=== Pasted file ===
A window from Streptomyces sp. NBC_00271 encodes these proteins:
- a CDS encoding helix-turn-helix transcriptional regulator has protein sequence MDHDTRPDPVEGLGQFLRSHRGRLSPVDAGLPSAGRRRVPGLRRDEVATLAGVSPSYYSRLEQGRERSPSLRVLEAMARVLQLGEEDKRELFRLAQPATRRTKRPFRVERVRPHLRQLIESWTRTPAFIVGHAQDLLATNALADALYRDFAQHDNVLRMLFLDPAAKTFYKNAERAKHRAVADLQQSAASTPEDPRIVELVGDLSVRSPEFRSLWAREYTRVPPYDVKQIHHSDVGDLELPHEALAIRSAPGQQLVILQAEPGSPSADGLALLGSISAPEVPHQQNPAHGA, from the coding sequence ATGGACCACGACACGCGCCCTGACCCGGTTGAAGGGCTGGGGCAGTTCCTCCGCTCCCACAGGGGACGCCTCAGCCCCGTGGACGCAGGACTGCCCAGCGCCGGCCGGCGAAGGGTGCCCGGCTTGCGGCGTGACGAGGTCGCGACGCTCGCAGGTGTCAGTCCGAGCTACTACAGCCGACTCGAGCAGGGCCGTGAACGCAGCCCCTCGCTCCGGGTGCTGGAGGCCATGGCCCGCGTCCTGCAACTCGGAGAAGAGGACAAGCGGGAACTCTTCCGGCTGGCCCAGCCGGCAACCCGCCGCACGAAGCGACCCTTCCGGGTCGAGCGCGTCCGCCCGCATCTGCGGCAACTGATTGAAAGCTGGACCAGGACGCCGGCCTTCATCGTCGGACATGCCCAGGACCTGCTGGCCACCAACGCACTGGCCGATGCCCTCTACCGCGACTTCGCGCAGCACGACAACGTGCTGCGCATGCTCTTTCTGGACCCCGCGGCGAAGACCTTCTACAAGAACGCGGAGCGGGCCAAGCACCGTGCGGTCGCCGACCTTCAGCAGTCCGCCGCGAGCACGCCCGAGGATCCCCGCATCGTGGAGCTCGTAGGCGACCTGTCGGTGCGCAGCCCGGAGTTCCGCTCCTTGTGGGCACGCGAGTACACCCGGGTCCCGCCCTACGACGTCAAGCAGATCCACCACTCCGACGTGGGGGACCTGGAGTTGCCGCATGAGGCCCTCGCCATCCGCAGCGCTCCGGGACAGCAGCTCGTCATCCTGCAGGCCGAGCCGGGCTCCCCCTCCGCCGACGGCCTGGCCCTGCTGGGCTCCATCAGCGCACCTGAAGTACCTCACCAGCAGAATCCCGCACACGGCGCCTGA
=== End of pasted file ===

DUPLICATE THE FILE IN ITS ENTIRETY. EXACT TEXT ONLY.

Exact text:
A window from Streptomyces sp. NBC_00271 encodes these proteins:
- a CDS encoding helix-turn-helix transcriptional regulator has protein sequence MDHDTRPDPVEGLGQFLRSHRGRLSPVDAGLPSAGRRRVPGLRRDEVATLAGVSPSYYSRLEQGRERSPSLRVLEAMARVLQLGEEDKRELFRLAQPATRRTKRPFRVERVRPHLRQLIESWTRTPAFIVGHAQDLLATNALADALYRDFAQHDNVLRMLFLDPAAKTFYKNAERAKHRAVADLQQSAASTPEDPRIVELVGDLSVRSPEFRSLWAREYTRVPPYDVKQIHHSDVGDLELPHEALAIRSAPGQQLVILQAEPGSPSADGLALLGSISAPEVPHQQNPAHGA, from the coding sequence ATGGACCACGACACGCGCCCTGACCCGGTTGAAGGGCTGGGGCAGTTCCTCCGCTCCCACAGGGGACGCCTCAGCCCCGTGGACGCAGGACTGCCCAGCGCCGGCCGGCGAAGGGTGCCCGGCTTGCGGCGTGACGAGGTCGCGACGCTCGCAGGTGTCAGTCCGAGCTACTACAGCCGACTCGAGCAGGGCCGTGAACGCAGCCCCTCGCTCCGGGTGCTGGAGGCCATGGCCCGCGTCCTGCAACTCGGAGAAGAGGACAAGCGGGAACTCTTCCGGCTGGCCCAGCCGGCAACCCGCCGCACGAAGCGACCCTTCCGGGTCGAGCGCGTCCGCCCGCATCTGCGGCAACTGATTGAAAGCTGGACCAGGACGCCGGCCTTCATCGTCGGACATGCCCAGGACCTGCTGGCCACCAACGCACTGGCCGATGCCCTCTACCGCGACTTCGCGCAGCACGACAACGTGCTGCGCATGCTCTTTCTGGACCCCGCGGCGAAGACCTTCTACAAGAACGCGGAGCGGGCCAAGCACCGTGCGGTCGCCGACCTTCAGCAGTCCGCCGCGAGCACGCCCGAGGATCCCCGCATCGTGGAGCTCGTAGGCGACCTGTCGGTGCGCAGCCCGGAGTTCCGCTCCTTGTGGGCACGCGAGTACACCCGGGTCCCGCCCTACGACGTCAAGCAGATCCACCACTCCGACGTGGGGGACCTGGAGTTGCCGCATGAGGCCCTCGCCATCCGCAGCGCTCCGGGACAGCAGCTCGTCATCCTGCAGGCCGAGCCGGGCTCCCCCTCCGCCGACGGCCTGGCCCTGCTGGGCTCCATCAGCGCACCTGAAGTACCTCACCAGCAGAATCCCGCACACGGCGCCTGA